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MG Rover seeks cut in supply-chain costs
By Tim Burt and John Griffiths
Published: April 2 2002 17:57 | Last Updated: April 2 2002 18:27

MG Rover is launching an aggressive cost-cutting initiative, code-named "Drive", to reduce its purchasing and supply-chain costs by an estimated 20 per cent. The group spends well over £1bn ($1.4bn) a year with UK suppliers of parts and services.

The British carmaker, jettisoned two years ago by *** of Germany, has transferred 200 engineers to the three-year programme with a mandate to extract savings from the supply base.

Their principal brief will be to work with suppliers to review the design and engineering of all components systems supplied. The review will cover both parts for current models and those in development for future MG and Rover models.

"The programme is aimed at designing cost out, not to cut supplier margins - it is an engineering-led initiative," the company said on Tuesday.

However, the initiative is certain to put pressure on suppliers to cut costs. And the pressure is likely to be further increased because future MG and Rover models are to be developed and manufactured jointly with China Brilliance, the Chinese automotive group with which MG Rover signed a strategic alliance last week.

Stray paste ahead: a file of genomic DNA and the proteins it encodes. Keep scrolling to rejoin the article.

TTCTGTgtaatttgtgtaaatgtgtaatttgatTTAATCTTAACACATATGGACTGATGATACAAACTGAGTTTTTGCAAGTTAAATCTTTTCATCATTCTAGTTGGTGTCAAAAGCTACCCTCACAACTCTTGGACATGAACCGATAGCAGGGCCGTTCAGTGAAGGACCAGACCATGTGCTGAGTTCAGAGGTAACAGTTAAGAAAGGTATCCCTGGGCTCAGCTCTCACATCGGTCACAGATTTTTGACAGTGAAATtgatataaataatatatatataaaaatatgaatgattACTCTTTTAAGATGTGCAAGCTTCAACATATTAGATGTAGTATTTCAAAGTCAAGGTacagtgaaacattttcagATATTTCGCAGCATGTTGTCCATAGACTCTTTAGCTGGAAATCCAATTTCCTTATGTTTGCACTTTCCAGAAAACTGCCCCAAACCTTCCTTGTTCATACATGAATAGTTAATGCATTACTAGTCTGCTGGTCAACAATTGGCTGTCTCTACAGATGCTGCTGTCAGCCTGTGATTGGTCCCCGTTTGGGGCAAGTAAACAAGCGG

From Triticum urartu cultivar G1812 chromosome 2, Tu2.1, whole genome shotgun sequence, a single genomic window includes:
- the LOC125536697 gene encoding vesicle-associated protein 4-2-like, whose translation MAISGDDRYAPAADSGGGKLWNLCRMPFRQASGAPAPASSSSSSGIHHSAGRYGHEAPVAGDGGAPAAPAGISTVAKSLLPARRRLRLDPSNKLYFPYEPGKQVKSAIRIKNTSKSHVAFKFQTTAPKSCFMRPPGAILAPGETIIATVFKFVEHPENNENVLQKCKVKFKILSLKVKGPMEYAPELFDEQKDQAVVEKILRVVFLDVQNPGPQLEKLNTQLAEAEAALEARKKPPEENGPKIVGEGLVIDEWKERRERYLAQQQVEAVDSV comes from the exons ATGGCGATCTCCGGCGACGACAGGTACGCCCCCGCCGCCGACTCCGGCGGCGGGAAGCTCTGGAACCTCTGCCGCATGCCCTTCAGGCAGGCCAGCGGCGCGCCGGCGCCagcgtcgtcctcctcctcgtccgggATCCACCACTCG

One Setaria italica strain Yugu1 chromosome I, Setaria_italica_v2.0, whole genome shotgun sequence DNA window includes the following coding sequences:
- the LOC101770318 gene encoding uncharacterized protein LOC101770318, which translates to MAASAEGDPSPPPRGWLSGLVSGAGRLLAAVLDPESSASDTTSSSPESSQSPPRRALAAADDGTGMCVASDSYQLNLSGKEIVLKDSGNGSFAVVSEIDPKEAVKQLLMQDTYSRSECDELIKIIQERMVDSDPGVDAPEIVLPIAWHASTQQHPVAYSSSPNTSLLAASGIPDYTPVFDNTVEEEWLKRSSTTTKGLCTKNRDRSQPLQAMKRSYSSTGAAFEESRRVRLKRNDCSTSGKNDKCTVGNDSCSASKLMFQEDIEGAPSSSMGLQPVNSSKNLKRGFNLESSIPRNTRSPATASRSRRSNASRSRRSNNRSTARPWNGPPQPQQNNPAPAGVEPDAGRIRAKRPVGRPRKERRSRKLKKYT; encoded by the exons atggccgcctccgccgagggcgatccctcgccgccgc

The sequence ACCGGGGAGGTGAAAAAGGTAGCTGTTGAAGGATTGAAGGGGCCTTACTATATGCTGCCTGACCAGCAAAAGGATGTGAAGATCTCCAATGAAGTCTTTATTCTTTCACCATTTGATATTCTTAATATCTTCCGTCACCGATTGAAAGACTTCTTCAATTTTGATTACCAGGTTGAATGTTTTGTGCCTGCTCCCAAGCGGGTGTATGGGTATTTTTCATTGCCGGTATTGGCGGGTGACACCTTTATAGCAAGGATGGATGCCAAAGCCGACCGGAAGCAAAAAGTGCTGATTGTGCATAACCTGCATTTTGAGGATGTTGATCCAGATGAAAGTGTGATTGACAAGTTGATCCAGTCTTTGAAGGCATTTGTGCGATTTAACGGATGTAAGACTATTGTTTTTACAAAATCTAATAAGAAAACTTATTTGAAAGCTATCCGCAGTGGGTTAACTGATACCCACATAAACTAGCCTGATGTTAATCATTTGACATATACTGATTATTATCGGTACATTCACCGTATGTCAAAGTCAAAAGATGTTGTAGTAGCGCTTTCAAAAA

Despite the insistence of Kevin Howe, MG Rover's chief executive, that the alliance represents an "opportunity" for UK suppliers to win much higher-volume business, China's growing strength as a low-cost producer of automotive systems is likely to make it tempting for MG Rover to source more parts there.

Mr Howe said that "we are not going to up sticks and source every component in China". Nevertheless, he acknowledged that "there will be a joint sourcing structure" and that UK suppliers "have got to be competitive".

Giving details of the Drive programme, Mark Smith, purchasing manager, told a seminar of component suppliers that the company needs to be leaner and more flexible.

"The Drive programme will deliver tens of millions of savings by 2003," he said. "And we are also taking costs away from the supply chain."

Similar initiatives have been launched by larger carmakers such as General Motors and Ford. In Europe, Ford is seeking $400m (£282m) of savings from its supply chain this year.

Mr Smith said such initiatives would help MG Rover to break even during this year. He told the seminar that the group had cut its losses last year to less than £200m, compared with £254m in 2000. Garel Rhys, an independent industry analyst at Cardiff University, predicts that the group should lose no more than £30m in the current financial year.
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